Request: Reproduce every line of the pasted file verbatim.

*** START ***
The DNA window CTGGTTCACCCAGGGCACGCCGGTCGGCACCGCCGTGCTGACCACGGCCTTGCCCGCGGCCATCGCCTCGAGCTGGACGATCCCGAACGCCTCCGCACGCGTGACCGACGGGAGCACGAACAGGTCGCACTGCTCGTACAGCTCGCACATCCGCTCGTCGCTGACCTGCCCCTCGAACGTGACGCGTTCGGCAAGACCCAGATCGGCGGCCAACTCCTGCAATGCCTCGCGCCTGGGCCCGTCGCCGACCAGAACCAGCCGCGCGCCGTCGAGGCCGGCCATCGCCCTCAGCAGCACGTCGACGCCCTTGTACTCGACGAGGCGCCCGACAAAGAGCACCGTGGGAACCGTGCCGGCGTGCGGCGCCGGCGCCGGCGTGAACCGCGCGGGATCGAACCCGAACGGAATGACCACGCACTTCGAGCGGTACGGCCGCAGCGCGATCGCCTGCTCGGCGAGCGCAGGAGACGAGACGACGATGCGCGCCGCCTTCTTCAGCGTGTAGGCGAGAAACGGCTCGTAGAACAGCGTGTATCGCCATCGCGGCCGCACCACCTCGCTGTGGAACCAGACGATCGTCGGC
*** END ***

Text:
The DNA window CTGGTTCACCCAGGGCACGCCGGTCGGCACCGCCGTGCTGACCACGGCCTTGCCCGCGGCCATCGCCTCGAGCTGGACGATCCCGAACGCCTCCGCACGCGTGACCGACGGGAGCACGAACAGGTCGCACTGCTCGTACAGCTCGCACATCCGCTCGTCGCTGACCTGCCCCTCGAACGTGACGCGTTCGGCAAGACCCAGATCGGCGGCCAACTCCTGCAATGCCTCGCGCCTGGGCCCGTCGCCGACCAGAACCAGCCGCGCGCCGTCGAGGCCGGCCATCGCCCTCAGCAGCACGTCGACGCCCTTGTACTCGACGAGGCGCCCGACAAAGAGCACCGTGGGAACCGTGCCGGCGTGCGGCGCCGGCGCCGGCGTGAACCGCGCGGGATCGAACCCGAACGGAATGACCACGCACTTCGAGCGGTACGGCCGCAGCGCGATCGCCTGCTCGGCGAGCGCAGGAGACGAGACGACGATGCGCGCCGCCTTCTTCAGCGTGTAGGCGAGAAACGGCTCGTAGAACAGCGTGTATCGCCATCGCGGCCGCACCACCTCGCTGTGGAACCAGACGATCGTCGGC